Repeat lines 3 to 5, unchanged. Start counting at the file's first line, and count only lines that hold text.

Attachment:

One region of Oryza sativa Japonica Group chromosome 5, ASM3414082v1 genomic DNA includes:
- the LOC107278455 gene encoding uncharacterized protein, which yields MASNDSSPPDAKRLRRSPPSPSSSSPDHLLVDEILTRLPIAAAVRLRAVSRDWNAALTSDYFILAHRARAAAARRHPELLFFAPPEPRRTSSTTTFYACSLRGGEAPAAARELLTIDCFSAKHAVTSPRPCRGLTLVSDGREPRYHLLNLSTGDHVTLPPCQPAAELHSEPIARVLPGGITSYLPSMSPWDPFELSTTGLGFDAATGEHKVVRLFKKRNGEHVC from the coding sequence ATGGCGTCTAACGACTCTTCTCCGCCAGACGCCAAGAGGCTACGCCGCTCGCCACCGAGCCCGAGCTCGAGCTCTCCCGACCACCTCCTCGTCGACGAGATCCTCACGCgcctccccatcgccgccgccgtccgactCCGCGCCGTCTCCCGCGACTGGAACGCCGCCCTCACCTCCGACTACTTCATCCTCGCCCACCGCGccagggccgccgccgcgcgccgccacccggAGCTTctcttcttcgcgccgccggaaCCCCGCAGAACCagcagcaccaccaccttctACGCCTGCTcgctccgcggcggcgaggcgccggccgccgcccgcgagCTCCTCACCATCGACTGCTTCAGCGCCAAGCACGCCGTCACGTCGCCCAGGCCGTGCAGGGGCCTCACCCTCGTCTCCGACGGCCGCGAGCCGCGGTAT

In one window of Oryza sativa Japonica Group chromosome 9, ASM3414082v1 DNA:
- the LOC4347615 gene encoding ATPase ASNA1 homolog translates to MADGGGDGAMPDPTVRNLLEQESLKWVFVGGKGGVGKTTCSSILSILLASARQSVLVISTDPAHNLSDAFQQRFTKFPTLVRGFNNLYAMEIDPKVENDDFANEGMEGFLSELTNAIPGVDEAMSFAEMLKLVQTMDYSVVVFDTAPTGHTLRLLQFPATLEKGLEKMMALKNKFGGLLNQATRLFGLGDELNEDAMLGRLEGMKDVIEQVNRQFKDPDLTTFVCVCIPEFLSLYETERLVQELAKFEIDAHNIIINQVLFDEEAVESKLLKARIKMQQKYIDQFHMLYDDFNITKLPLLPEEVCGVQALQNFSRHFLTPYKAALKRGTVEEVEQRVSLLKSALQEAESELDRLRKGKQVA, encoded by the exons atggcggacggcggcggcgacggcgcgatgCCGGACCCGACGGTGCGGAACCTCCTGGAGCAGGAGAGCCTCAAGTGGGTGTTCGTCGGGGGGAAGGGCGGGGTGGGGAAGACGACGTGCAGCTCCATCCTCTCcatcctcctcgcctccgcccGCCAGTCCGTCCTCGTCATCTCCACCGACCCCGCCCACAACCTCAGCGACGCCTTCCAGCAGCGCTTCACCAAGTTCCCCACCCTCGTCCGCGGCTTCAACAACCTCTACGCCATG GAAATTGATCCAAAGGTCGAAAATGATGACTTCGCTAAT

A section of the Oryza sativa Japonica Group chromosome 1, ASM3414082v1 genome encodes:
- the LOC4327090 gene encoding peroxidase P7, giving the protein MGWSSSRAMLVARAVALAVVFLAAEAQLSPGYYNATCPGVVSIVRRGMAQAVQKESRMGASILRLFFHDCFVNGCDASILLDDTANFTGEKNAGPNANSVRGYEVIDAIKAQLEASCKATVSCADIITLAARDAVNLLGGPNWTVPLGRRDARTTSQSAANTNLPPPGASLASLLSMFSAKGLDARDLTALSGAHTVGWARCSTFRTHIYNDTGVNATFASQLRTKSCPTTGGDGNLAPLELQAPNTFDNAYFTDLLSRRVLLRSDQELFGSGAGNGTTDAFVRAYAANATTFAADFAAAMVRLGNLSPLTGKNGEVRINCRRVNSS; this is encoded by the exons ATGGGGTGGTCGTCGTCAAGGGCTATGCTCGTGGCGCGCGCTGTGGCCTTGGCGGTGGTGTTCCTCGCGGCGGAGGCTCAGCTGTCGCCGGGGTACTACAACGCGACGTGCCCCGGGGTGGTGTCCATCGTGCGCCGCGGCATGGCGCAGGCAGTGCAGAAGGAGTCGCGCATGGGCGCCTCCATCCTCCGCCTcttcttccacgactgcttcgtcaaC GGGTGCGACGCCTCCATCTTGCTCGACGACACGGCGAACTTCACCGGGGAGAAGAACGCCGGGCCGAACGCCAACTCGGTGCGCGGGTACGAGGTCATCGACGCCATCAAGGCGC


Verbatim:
In one window of Oryza sativa Japonica Group chromosome 9, ASM3414082v1 DNA:
- the LOC4347615 gene encoding ATPase ASNA1 homolog translates to MADGGGDGAMPDPTVRNLLEQESLKWVFVGGKGGVGKTTCSSILSILLASARQSVLVISTDPAHNLSDAFQQRFTKFPTLVRGFNNLYAMEIDPKVENDDFANEGMEGFLSELTNAIPGVDEAMSFAEMLKLVQTMDYSVVVFDTAPTGHTLRLLQFPATLEKGLEKMMALKNKFGGLLNQATRLFGLGDELNEDAMLGRLEGMKDVIEQVNRQFKDPDLTTFVCVCIPEFLSLYETERLVQELAKFEIDAHNIIINQVLFDEEAVESKLLKARIKMQQKYIDQFHMLYDDFNITKLPLLPEEVCGVQALQNFSRHFLTPYKAALKRGTVEEVEQRVSLLKSALQEAESELDRLRKGKQVA, encoded by the exons atggcggacggcggcggcgacggcgcgatgCCGGACCCGACGGTGCGGAACCTCCTGGAGCAGGAGAGCCTCAAGTGGGTGTTCGTCGGGGGGAAGGGCGGGGTGGGGAAGACGACGTGCAGCTCCATCCTCTCcatcctcctcgcctccgcccGCCAGTCCGTCCTCGTCATCTCCACCGACCCCGCCCACAACCTCAGCGACGCCTTCCAGCAGCGCTTCACCAAGTTCCCCACCCTCGTCCGCGGCTTCAACAACCTCTACGCCATG GAAATTGATCCAAAGGTCGAAAATGATGACTTCGCTAAT

A section of the Oryza sativa Japonica Group chromosome 1, ASM3414082v1 genome encodes: